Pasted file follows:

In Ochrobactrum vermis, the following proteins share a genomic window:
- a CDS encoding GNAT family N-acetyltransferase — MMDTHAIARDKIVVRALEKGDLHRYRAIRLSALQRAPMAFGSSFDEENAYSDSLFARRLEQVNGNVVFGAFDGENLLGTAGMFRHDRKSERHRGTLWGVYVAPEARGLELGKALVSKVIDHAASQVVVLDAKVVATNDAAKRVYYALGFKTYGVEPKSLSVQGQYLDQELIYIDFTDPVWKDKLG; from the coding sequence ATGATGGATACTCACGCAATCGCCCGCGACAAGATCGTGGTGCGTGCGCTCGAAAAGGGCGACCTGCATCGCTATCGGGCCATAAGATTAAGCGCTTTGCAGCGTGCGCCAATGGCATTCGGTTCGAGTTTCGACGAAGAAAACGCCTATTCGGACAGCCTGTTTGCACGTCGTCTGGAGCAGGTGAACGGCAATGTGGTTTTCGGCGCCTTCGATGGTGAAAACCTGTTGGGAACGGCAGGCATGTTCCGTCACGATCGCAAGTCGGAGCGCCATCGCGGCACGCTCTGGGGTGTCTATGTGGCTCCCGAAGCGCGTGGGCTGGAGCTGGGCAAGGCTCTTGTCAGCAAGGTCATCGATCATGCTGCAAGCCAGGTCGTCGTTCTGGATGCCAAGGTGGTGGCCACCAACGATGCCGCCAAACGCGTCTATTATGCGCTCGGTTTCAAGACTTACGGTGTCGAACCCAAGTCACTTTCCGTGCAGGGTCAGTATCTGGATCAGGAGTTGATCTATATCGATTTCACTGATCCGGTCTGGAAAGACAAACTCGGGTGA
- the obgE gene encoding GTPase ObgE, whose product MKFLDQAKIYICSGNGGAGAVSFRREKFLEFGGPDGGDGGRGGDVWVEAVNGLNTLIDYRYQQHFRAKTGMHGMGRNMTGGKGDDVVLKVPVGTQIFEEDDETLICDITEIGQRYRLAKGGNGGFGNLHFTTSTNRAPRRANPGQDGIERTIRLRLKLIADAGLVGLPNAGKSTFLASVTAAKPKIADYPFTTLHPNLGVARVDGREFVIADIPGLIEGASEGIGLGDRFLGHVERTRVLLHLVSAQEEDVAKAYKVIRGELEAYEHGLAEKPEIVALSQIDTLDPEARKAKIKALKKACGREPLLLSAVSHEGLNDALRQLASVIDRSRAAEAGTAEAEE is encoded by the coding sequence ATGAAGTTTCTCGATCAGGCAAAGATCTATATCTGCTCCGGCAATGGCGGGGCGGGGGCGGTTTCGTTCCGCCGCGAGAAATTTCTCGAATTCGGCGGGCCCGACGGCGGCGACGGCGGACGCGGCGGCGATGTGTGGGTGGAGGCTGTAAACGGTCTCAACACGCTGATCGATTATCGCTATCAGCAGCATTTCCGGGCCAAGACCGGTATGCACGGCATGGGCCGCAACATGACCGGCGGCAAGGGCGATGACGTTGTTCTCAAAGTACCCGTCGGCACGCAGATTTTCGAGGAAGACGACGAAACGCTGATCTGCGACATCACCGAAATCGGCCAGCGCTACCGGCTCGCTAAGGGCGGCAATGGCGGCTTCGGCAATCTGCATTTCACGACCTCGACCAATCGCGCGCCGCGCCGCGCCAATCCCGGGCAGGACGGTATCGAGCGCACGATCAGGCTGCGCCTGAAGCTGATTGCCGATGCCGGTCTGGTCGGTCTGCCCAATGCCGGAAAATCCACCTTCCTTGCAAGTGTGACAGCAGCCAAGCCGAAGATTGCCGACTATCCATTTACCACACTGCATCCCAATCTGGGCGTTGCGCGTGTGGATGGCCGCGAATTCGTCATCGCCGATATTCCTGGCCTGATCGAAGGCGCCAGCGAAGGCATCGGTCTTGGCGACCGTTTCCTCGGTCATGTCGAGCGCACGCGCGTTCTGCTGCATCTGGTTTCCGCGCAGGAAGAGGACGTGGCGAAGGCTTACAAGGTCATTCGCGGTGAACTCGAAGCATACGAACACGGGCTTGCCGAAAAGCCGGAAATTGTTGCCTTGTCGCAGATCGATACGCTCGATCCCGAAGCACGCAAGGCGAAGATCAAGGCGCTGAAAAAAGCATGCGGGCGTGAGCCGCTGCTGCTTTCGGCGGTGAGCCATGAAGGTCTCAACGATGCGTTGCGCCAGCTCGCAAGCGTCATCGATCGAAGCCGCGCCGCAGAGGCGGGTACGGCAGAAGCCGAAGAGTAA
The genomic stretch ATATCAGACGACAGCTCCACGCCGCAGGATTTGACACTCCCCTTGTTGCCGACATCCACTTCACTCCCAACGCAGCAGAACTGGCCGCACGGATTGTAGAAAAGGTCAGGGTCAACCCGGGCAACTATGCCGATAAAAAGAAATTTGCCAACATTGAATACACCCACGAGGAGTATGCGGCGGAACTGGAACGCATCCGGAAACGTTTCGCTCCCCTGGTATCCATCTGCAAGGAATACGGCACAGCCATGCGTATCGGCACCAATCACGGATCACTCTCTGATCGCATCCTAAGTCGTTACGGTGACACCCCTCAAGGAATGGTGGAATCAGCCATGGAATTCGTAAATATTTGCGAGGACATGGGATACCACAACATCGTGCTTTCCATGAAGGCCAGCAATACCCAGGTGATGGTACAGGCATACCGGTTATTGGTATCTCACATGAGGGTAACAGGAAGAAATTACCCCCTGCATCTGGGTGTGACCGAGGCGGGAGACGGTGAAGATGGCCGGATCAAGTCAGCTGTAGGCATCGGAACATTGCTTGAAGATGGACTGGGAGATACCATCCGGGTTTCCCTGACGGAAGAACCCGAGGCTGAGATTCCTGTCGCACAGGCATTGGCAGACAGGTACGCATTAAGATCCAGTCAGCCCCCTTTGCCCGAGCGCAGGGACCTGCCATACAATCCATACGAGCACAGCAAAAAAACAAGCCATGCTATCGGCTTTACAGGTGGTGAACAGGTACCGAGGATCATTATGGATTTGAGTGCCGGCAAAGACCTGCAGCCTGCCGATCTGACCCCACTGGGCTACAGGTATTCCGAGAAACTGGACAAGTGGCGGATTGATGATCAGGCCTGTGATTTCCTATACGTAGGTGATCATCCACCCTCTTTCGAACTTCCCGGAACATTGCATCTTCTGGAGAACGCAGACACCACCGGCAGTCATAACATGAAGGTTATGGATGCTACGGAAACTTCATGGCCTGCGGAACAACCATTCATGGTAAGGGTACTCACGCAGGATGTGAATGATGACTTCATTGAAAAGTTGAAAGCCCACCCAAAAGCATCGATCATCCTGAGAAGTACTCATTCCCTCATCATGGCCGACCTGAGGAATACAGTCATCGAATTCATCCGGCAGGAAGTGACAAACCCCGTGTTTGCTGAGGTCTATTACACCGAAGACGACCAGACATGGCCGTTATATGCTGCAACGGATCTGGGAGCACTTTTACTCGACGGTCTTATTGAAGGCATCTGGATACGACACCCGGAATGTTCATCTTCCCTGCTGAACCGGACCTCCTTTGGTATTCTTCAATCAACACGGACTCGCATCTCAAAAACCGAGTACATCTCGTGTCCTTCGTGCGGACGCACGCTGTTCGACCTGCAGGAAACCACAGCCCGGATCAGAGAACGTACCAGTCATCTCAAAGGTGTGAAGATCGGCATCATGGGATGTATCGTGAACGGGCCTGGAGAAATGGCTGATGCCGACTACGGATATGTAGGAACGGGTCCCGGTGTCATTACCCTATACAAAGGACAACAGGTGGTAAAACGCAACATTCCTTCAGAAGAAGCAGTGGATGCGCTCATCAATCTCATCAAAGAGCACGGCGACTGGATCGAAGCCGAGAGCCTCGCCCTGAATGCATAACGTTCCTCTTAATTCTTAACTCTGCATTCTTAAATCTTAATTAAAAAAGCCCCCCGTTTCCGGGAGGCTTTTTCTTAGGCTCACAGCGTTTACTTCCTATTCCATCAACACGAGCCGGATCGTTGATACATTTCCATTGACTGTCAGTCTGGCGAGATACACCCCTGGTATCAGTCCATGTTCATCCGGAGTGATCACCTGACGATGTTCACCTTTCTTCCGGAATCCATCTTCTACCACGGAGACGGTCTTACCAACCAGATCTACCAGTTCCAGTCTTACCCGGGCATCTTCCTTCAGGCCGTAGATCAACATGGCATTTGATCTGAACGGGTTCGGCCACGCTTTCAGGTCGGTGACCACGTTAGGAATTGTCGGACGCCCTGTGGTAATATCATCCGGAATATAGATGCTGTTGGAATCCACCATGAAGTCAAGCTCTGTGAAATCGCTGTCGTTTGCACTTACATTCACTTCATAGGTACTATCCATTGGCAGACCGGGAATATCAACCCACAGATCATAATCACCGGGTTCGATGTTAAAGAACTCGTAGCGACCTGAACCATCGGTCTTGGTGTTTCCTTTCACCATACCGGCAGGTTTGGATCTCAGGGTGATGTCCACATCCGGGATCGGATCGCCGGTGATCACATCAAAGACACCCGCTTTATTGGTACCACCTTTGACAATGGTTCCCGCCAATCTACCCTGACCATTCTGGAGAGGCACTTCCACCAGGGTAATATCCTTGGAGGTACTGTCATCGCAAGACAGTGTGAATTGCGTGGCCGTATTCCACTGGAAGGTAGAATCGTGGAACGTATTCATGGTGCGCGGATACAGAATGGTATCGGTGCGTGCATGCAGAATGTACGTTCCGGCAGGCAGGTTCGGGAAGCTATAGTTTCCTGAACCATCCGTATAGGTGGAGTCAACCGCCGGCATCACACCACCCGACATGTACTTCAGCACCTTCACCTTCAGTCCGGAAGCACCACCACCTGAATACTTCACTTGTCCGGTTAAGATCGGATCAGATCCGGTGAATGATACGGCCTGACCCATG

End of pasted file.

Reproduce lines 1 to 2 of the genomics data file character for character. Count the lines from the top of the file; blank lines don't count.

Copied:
In Ochrobactrum vermis, the following proteins share a genomic window:
- a CDS encoding GNAT family N-acetyltransferase — MMDTHAIARDKIVVRALEKGDLHRYRAIRLSALQRAPMAFGSSFDEENAYSDSLFARRLEQVNGNVVFGAFDGENLLGTAGMFRHDRKSERHRGTLWGVYVAPEARGLELGKALVSKVIDHAASQVVVLDAKVVATNDAAKRVYYALGFKTYGVEPKSLSVQGQYLDQELIYIDFTDPVWKDKLG; from the coding sequence ATGATGGATACTCACGCAATCGCCCGCGACAAGATCGTGGTGCGTGCGCTCGAAAAGGGCGACCTGCATCGCTATCGGGCCATAAGATTAAGCGCTTTGCAGCGTGCGCCAATGGCATTCGGTTCGAGTTTCGACGAAGAAAACGCCTATTCGGACAGCCTGTTTGCACGTCGTCTGGAGCAGGTGAACGGCAATGTGGTTTTCGGCGCCTTCGATGGTGAAAACCTGTTGGGAACGGCAGGCATGTTCCGTCACGATCGCAAGTCGGAGCGCCATCGCGGCACGCTCTGGGGTGTCTATGTGGCTCCCGAAGCGCGTGGGCTGGAGCTGGGCAAGGCTCTTGTCAGCAAGGTCATCGATCATGCTGCAAGCCAGGTCGTCGTTCTGGATGCCAAGGTGGTGGCCACCAACGATGCCGCCAAACGCGTCTATTATGCGCTCGGTTTCAAGACTTACGGTGTCGAACCCAAGTCACTTTCCGTGCAGGGTCAGTATCTGGATCAGGAGTTGATCTATATCGATTTCACTGATCCGGTCTGGAAAGACAAACTCGGGTGA